open RAN

Intel boasts open RAN monopoly as Nokia turns to others

MWC23 – Intel is certainly not shy about its monopoly status in the market for open and virtualized radio access network (RAN) technology. "Nearly all commercial vRAN deployments – 99% or so – run on Intel today," said Sachin Katti, the head of Intel's network and edge group, whose revenues grew 11% last year, to $8.9 billion, as company sales tumbled more than 20%, to $31.7 billion.

Such dominance would horrify the industry if open and virtualized RAN networks were a bigger deal. As things are, they account for a slim share of the overall RAN market. Most products still come from Ericsson, Huawei and Nokia. And those products mainly use customized silicon based on the blueprints of Arm, a company headquartered in the UK and currently owned by Japan's Softbank.

But open RAN has emerged as a telco priority in the last few years, and market research firm Dell'Oro Group thinks it could account for as much as 20% of the whole RAN market by 2027. Operators hope the new interfaces will let them combine vendors at the same mobile site – using one company's radios with another's baseband software, for instance – instead of buying all the goods from one supplier, as they generally do now.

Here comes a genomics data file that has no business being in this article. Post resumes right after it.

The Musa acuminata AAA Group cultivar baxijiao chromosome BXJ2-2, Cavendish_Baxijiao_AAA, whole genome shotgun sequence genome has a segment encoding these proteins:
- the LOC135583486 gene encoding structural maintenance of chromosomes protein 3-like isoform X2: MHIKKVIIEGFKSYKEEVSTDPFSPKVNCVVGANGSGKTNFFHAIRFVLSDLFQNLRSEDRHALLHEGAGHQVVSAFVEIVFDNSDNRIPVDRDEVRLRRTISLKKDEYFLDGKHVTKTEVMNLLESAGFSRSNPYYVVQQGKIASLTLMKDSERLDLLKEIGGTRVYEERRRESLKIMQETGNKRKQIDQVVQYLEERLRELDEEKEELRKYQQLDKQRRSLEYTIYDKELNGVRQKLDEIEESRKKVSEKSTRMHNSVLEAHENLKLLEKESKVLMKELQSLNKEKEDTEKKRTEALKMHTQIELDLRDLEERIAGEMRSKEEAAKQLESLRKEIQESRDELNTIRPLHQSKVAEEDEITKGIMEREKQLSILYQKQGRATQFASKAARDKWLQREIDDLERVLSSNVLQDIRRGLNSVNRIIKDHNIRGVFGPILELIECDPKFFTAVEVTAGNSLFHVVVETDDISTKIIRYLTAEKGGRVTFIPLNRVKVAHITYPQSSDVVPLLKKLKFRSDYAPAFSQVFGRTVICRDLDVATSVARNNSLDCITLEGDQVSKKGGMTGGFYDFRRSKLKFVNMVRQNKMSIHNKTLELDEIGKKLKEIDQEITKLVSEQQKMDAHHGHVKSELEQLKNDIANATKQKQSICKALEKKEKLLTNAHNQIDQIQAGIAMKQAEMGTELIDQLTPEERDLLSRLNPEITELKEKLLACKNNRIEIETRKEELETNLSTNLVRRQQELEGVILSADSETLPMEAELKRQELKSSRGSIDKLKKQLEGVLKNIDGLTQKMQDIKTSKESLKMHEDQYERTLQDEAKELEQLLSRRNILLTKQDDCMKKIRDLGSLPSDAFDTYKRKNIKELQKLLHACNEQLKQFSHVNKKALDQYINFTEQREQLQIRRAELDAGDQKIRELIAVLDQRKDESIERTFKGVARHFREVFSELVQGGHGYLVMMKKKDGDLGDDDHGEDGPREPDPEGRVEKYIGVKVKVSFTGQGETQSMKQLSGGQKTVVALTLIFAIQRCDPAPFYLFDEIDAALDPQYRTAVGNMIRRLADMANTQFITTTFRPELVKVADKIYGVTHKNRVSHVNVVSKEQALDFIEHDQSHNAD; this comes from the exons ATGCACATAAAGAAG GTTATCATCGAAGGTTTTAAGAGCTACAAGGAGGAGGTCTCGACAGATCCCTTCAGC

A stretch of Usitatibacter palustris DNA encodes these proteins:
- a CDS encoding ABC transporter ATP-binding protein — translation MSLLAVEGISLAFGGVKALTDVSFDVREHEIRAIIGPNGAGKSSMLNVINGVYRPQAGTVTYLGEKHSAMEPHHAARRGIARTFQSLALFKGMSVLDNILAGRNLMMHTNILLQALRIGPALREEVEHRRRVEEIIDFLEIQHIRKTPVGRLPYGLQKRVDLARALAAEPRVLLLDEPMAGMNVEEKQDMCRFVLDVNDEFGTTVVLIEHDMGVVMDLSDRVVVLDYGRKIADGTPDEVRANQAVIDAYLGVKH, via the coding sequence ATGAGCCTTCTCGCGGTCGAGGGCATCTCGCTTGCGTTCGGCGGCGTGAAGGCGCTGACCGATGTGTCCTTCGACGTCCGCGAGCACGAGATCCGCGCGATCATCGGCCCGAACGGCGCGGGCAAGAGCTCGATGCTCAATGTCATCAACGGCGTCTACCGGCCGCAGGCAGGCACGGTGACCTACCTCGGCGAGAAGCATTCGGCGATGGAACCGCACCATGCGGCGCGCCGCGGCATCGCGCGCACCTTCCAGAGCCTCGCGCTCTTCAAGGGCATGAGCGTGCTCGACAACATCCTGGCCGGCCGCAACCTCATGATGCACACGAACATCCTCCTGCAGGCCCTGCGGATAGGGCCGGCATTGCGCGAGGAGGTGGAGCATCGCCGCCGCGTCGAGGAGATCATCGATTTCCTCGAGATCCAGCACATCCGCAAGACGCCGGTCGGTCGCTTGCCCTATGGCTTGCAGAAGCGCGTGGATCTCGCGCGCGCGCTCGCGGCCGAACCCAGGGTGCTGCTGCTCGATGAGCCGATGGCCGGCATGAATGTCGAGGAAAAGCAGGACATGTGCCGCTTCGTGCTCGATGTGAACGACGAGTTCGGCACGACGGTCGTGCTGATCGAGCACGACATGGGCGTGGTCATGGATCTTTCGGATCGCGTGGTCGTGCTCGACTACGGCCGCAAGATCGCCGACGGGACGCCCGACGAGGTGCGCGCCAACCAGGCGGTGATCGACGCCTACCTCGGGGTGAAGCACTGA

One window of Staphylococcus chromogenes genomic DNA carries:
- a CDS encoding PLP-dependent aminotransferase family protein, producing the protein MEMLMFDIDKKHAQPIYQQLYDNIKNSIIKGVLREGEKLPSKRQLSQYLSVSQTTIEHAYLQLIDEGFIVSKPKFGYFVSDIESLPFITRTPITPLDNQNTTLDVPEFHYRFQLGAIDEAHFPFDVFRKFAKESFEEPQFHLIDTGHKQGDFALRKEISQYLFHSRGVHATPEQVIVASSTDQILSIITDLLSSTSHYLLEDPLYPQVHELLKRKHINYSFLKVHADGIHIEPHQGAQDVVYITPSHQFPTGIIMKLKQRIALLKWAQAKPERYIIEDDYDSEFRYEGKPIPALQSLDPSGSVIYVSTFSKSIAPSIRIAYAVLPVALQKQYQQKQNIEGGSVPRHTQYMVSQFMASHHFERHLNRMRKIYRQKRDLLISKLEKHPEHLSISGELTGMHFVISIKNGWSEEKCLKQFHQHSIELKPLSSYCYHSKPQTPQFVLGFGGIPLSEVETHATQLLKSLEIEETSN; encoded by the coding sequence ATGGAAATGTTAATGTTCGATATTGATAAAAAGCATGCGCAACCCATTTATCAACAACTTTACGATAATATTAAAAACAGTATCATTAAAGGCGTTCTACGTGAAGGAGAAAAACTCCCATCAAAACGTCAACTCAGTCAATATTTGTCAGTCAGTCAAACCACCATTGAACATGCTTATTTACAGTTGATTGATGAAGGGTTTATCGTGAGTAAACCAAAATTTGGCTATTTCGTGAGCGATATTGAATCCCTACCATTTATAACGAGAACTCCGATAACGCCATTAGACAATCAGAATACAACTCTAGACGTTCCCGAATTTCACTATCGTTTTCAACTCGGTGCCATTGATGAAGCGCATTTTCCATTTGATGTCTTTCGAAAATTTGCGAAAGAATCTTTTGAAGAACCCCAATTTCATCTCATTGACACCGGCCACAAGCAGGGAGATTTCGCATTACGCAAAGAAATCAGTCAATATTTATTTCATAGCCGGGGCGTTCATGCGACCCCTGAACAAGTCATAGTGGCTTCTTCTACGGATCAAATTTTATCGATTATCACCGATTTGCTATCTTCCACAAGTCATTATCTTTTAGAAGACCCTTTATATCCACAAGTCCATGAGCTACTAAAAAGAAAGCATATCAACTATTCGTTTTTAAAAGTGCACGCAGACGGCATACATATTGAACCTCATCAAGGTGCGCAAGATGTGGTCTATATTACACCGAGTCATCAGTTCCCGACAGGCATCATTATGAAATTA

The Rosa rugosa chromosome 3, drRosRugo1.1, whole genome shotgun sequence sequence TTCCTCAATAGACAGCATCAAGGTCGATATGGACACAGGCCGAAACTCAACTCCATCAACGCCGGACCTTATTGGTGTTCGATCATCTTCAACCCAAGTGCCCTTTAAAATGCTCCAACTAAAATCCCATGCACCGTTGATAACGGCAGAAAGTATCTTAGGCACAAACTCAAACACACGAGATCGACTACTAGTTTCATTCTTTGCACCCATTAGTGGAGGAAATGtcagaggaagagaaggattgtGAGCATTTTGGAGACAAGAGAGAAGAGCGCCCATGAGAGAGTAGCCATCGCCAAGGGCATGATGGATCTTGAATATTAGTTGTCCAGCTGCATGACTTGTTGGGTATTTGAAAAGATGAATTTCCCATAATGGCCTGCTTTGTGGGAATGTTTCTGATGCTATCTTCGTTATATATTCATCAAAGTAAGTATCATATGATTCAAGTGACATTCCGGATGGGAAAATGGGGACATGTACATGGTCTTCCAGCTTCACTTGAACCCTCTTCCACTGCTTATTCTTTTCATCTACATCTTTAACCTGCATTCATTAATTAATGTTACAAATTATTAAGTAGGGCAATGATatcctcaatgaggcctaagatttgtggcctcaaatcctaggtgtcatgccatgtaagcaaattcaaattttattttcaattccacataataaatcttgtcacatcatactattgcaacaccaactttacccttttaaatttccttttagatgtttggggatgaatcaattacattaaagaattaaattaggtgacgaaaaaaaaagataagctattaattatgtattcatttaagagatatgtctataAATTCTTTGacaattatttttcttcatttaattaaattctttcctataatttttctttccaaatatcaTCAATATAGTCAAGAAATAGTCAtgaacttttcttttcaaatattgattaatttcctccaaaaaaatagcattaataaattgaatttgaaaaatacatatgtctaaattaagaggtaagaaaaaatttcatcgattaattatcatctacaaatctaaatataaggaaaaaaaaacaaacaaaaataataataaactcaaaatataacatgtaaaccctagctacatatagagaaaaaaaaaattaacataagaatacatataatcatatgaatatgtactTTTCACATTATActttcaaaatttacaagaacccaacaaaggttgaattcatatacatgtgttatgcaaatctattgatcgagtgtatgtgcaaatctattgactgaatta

A closeup of an Intel processor. (Source: Ruslan Lytvyn/Alamy Stock Photo)
A closeup of an Intel processor.
(Source: Ruslan Lytvyn/Alamy Stock Photo)

The assumption is that most of these networks will also be virtualized, which is where Intel comes in. Already commonplace in the telco core, true virtualization would end the tight coupling of hardware and software in baseband units, the servers that process mobile signals. For purists, the ideal is ensuring that RAN software can sit on common off-the-shelf equipment – featuring general-purpose processors (GPPs) instead of customized silicon. As a dominant force in GPPs, Intel could be the main beneficiary.

The opportunity for others lies in the unsuitability of these GPPs for the unique performance needs of the RAN (the clue's in the "general purpose" moniker). To address that, chip suppliers are pushing hardware "accelerators," circuitry that would more efficiently handle the baseband functions.

But the accelerators being developed by other chip companies would also threaten Intel's position in this part of the network. At stake are billions of dollars in future RAN spending. And Nokia has just given a massive endorsement to an accelerator system that Intel deplores.

Arm and dangerous

Called "inline" acceleration, the system is favored by a coterie of Arm-based chipmakers including Marvell, Nvidia and Qualcomm. It works by shifting all baseband functions onto a separate card (dubbed a network interface card or SmartNIC), taking the GPP-based central processing unit (CPU) out of the equation.